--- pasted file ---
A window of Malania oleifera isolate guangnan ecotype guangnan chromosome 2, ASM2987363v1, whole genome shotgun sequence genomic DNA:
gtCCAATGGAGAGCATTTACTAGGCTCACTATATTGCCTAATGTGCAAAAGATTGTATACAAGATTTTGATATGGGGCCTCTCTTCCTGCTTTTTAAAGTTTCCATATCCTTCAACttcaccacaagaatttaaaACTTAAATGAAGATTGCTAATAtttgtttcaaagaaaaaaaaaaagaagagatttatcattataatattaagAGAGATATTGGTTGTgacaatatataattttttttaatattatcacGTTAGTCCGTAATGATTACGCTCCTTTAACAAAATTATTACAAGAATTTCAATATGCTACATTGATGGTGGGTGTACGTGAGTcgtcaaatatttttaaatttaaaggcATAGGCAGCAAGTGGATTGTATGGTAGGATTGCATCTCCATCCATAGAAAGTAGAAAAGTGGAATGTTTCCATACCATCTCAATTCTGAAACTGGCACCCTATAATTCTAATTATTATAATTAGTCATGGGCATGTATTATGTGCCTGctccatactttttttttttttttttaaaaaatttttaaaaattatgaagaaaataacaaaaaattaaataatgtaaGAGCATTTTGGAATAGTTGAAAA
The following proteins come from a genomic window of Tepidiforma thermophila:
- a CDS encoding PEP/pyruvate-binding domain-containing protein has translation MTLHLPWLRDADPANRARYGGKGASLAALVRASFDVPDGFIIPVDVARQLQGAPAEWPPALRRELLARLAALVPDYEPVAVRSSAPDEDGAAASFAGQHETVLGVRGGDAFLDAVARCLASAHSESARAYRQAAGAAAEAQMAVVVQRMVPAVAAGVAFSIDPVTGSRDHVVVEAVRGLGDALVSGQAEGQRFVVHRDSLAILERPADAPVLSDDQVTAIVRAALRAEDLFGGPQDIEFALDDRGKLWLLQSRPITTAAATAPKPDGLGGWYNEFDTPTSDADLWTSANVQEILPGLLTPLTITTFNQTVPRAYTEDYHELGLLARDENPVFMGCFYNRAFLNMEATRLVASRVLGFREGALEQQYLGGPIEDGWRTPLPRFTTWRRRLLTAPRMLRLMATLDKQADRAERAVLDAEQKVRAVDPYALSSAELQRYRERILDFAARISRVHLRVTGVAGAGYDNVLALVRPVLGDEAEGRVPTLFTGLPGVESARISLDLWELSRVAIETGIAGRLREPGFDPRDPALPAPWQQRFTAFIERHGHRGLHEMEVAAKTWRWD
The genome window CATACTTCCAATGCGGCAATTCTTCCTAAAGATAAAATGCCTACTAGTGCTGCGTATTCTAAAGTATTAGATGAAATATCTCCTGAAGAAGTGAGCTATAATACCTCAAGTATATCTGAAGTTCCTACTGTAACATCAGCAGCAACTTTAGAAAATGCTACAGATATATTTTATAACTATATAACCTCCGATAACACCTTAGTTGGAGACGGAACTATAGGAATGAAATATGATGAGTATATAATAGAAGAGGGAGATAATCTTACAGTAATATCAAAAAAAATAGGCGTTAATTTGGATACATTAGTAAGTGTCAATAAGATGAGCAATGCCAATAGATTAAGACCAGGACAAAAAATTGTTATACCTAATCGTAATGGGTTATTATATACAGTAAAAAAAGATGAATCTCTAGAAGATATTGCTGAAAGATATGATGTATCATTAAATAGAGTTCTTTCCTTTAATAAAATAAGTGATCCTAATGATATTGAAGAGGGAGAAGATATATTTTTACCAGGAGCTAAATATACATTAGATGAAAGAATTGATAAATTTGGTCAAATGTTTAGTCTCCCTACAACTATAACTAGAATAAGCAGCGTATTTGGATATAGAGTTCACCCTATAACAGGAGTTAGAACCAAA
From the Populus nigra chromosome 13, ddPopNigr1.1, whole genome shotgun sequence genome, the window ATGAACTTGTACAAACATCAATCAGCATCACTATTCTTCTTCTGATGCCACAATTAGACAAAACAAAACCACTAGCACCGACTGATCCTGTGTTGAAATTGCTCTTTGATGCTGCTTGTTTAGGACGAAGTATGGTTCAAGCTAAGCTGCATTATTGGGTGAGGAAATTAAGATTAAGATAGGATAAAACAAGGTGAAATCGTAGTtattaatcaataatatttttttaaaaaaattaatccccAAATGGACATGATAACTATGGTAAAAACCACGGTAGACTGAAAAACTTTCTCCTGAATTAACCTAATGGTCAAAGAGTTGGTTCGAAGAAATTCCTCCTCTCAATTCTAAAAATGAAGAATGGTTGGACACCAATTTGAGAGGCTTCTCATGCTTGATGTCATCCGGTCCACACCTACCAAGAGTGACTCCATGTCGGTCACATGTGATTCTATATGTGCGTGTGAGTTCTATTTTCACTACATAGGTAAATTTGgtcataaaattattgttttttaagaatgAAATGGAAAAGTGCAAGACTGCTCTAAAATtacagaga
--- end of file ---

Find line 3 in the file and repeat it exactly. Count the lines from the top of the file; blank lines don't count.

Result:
The following proteins come from a genomic window of Tepidiforma thermophila: